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This article was published 7/8/2019 (529 days ago), so information in it may no longer be current.
When Walter Schurko noticed nobody was maintaining the park across the street from his house, the West Kildonan resident took things into his own hands — equipped with a pair of pruning shears.
Some 40 years ago, Schurko started trimming the "big mess" of overgrown shrubs in the Richardson-Fir Tot Lot, a neighbourhood park in Garden City. He’s been doing so ever since, even after his co-gardener died.
"A neighbour of mine, we both got together, we did the pruning, no problem at all," he said. "I enjoyed that — I’ve got all kinds of books on pruning."
But last week, a number of plants on the lot were cut down dramatically. About a dozen plants in total, including a nine-foot-tall lilac tree that stands only a foot high now, were chopped.
The shrub stumps now outnumber swings. Meanwhile, Schurko said two trees the city planted just last year have been uprooted.
He said he's watched from his windows over the last week as crews made several trips to the site to pick up debris.
A hobby gardener, Schurko filed a 311 complaint because he believed all the plants were healthy.
He said he spoke to both an arborist who told him the city didn’t have enough staff to maintain the shrubs and city crews who told him the shrubs would grow back. Schurko said he was also told he would be fined if he continued to prune in the park.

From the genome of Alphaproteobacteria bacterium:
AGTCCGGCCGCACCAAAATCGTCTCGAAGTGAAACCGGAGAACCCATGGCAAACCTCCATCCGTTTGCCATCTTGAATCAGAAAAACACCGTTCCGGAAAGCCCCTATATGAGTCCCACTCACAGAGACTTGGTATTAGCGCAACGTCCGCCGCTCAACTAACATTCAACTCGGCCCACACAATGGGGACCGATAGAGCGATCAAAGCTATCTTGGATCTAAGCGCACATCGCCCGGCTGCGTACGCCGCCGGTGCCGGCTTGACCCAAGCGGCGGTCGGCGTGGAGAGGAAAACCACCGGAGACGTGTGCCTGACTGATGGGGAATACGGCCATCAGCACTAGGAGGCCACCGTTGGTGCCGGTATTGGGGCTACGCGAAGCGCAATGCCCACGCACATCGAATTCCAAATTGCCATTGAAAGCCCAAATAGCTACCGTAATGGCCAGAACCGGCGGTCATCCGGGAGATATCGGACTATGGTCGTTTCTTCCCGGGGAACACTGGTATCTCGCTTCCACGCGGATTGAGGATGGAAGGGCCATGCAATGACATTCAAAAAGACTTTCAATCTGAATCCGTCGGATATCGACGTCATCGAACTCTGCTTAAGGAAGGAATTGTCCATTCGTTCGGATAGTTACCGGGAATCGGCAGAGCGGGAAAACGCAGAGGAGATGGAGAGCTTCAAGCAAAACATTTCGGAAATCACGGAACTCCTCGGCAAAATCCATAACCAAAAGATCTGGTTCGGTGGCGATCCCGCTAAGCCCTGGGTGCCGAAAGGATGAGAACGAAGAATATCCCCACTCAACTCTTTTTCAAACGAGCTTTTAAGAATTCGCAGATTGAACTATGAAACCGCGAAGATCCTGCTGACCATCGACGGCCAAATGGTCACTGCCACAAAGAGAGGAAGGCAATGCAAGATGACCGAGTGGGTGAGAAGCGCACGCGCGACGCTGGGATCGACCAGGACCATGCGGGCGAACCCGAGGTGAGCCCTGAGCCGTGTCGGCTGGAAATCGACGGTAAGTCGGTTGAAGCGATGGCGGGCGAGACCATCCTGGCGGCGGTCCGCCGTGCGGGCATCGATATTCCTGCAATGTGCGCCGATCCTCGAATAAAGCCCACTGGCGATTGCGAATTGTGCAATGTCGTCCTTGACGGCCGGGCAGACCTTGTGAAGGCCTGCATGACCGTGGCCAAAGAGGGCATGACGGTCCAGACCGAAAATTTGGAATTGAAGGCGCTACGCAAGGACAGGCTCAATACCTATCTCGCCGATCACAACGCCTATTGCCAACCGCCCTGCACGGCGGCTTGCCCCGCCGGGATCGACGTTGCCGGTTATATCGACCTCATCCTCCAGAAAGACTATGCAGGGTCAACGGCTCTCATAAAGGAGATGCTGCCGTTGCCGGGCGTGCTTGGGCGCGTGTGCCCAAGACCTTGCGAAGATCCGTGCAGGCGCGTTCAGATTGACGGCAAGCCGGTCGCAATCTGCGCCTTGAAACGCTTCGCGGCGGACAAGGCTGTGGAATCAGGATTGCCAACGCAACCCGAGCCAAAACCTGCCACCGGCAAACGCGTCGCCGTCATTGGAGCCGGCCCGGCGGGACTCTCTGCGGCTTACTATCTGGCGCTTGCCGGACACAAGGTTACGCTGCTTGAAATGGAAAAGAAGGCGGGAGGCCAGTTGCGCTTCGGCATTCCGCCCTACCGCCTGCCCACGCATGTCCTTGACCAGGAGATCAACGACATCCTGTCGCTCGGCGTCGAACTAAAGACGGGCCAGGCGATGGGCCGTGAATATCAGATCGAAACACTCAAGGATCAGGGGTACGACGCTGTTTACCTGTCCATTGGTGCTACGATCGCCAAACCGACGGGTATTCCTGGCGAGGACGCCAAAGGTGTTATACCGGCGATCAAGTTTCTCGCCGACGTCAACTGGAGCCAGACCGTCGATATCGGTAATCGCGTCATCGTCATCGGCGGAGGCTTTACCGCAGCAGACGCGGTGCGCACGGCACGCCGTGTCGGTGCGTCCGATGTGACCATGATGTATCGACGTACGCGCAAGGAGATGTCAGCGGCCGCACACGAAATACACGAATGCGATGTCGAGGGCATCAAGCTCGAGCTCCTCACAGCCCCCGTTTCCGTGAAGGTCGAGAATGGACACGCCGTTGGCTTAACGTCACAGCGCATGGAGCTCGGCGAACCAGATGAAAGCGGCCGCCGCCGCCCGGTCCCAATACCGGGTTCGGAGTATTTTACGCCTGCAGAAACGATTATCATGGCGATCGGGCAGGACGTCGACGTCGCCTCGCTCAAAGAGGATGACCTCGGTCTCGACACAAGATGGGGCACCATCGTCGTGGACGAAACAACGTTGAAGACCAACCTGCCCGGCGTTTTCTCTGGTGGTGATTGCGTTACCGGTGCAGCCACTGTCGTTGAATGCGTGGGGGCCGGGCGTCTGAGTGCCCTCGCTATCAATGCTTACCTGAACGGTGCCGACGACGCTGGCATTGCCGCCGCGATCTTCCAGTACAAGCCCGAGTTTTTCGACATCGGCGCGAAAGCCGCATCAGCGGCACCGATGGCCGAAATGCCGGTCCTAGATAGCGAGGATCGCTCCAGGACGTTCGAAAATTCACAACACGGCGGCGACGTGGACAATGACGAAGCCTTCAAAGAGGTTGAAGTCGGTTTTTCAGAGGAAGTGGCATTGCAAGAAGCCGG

City of Winnipeg guidelines state residents can hire a licensed arborist for the pruning of plants on public property at their own cost, but they cannot do the work themselves. The city cites concerns that improperly complete work could damage property or injure members of the public.
It only hires qualified contractors who are insured and can provide evidence of a workplace safety and health program for such a task. The same applies for work that requires planting or removing greenery from city property.
A city spokesperson said the city could not accommodate an interview on the matter Wednesday.
In a statement, the city stressed it hasn’t removed any trees or shrubs, but rather "significantly pruned" them as part of its "routine maintenance," which happens approximately every five to eight years. But the city said the shrubs in the Richardson-Fir Tot Lot haven’t been pruned before.
"The city lacks the resources to attend to shrub beds at the same frequency or in the same manner as homeowners and private businesses, and we understand our resulting method may seem drastic; however, this aggressive pruning method is normal for municipalities of our size," spokesperson Julie Dooley said in a statement.
Dooley added the work was done carefully by crews with decades of experience maintaining shrubs.
Neighbourhood resident Yana Hauser and her two kids biked to the park Wednesday to discover there was less shade than usual.
Hauser said she and her kids sit under the trees and shrubs on the side of the park to cool off in the summer.
"This is the nicest park in the area," said Hauser, adding she hopes the plants grow back soon since the abundance of residential greenery is one of her favourite things about her home in Winnipeg.
The city said the shrubs in question "are expected to regrow and flourish again within two favourable growing seasons." In the meantime, Schurko and his neighbours will look out their windows to see a number of stumps.
Maggie Macintosh reports on education for the Winnipeg Free Press. Funding for the Free Press education reporter comes from the Government of Canada through the Local Journalism Initiative.